Let me explain how it’s different than regular diagnosis with a patient: If a patient has a large, failing amalgam, I could show them a picture and say, “See this big filling? It’s starting to fail and it’s so big that we can’t do another filling. So, we need to remove it, do a build-up and a crown.” Nothing wrong with that. Makes perfect sense.

Now, contrast it to what I would say using co-diagnosis: “Do you see this filling? Does it take up more than 50% of the tooth?” When they respond that it does, then I would reply: “So, what you’re saying is that there is more filling than tooth, right?” (I am actually agreeing with what they told me.) When they respond affirmatively again, I would follow up with: “So, since there is more filling than tooth, do you think the pressure of the filling had anything to do with this crack?” (showing the fracture line in my nice image).

You can do the same thing with improper occlusion, rotated or tipped teeth, partial spaces, odd smile lines and virtually any other dental problem that exists. Instead of telling someone that their “bite isn’t right and needs to be corrected,” consider walking them down the path of understanding what the problem is and allowing them to discover the possible treatment options themselves (with some guidance, of course).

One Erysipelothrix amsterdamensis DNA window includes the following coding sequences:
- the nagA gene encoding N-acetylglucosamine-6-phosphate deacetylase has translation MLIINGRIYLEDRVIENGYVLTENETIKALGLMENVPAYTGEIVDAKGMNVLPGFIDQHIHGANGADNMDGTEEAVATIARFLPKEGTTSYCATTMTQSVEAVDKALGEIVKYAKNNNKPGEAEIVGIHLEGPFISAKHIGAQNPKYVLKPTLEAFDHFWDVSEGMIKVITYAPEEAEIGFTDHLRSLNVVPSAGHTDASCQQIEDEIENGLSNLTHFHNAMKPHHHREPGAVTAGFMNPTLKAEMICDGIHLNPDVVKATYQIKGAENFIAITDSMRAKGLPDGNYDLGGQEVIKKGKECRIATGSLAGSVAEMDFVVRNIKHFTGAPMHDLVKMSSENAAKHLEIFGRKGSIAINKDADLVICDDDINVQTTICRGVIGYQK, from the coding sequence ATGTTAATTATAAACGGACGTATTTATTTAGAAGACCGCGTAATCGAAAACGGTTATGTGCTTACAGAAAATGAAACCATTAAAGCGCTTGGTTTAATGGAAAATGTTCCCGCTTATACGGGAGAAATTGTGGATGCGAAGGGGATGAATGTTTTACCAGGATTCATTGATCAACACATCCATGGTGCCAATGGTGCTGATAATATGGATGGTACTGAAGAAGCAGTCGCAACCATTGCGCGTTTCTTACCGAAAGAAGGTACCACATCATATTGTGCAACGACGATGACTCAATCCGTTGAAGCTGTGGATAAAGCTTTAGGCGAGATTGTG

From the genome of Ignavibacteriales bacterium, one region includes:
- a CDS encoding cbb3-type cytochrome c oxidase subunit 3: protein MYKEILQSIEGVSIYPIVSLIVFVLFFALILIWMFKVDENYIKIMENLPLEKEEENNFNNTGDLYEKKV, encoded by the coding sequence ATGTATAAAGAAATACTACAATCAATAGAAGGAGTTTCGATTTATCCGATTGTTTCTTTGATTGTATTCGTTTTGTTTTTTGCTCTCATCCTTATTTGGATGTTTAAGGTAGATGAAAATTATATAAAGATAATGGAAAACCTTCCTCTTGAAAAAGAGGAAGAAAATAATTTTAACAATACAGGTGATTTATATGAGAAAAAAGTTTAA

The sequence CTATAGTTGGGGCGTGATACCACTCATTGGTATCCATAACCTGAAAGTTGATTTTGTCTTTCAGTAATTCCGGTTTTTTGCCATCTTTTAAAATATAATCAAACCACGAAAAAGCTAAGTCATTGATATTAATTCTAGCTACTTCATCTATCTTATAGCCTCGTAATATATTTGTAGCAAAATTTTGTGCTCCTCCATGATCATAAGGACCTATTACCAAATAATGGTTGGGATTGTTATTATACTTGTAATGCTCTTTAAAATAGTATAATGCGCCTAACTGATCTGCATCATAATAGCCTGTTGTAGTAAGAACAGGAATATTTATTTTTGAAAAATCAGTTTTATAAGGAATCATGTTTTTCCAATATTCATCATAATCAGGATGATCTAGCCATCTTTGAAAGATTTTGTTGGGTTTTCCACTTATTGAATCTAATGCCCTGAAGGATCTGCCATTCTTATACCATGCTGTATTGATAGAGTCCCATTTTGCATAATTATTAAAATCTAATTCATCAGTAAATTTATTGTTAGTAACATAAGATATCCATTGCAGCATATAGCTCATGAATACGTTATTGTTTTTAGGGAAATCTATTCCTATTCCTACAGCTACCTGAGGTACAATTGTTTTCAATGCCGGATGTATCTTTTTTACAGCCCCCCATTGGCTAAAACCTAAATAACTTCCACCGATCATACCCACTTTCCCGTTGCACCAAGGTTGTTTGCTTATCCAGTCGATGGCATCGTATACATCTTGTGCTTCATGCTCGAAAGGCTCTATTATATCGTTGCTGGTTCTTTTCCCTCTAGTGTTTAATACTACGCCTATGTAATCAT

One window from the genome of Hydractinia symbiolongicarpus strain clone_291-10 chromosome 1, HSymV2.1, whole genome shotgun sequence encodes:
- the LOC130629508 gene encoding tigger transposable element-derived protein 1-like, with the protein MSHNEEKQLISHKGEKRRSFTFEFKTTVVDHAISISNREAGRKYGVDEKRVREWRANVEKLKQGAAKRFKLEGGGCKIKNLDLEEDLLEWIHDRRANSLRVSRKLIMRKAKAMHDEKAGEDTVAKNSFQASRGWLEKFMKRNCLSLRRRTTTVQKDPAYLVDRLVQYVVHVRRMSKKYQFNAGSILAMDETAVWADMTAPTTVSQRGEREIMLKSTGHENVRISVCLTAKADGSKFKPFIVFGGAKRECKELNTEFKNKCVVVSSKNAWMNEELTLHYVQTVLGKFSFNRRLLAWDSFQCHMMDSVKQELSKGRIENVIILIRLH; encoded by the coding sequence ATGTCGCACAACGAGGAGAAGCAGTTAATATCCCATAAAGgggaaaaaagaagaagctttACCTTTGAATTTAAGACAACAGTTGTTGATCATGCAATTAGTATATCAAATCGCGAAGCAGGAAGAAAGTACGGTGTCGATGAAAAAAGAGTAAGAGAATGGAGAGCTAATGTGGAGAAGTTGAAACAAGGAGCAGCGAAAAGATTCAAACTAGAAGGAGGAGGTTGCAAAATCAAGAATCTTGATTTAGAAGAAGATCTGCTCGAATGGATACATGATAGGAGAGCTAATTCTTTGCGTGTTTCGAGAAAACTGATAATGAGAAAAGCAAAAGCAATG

You get the point? You can tell a patient what their problem is, or you can show them an amazing image and help walk them down the path to true understanding of the problem and then—and only then—offer a solution. Patients will genuinely appreciate co-diagnosis and it’s helped my patients become my partners, both when I was a restorative dentist and now that I’m an orthodontist. But remember, it takes exceptional images and practice of the verbal skills (in the practice zone) to master this process.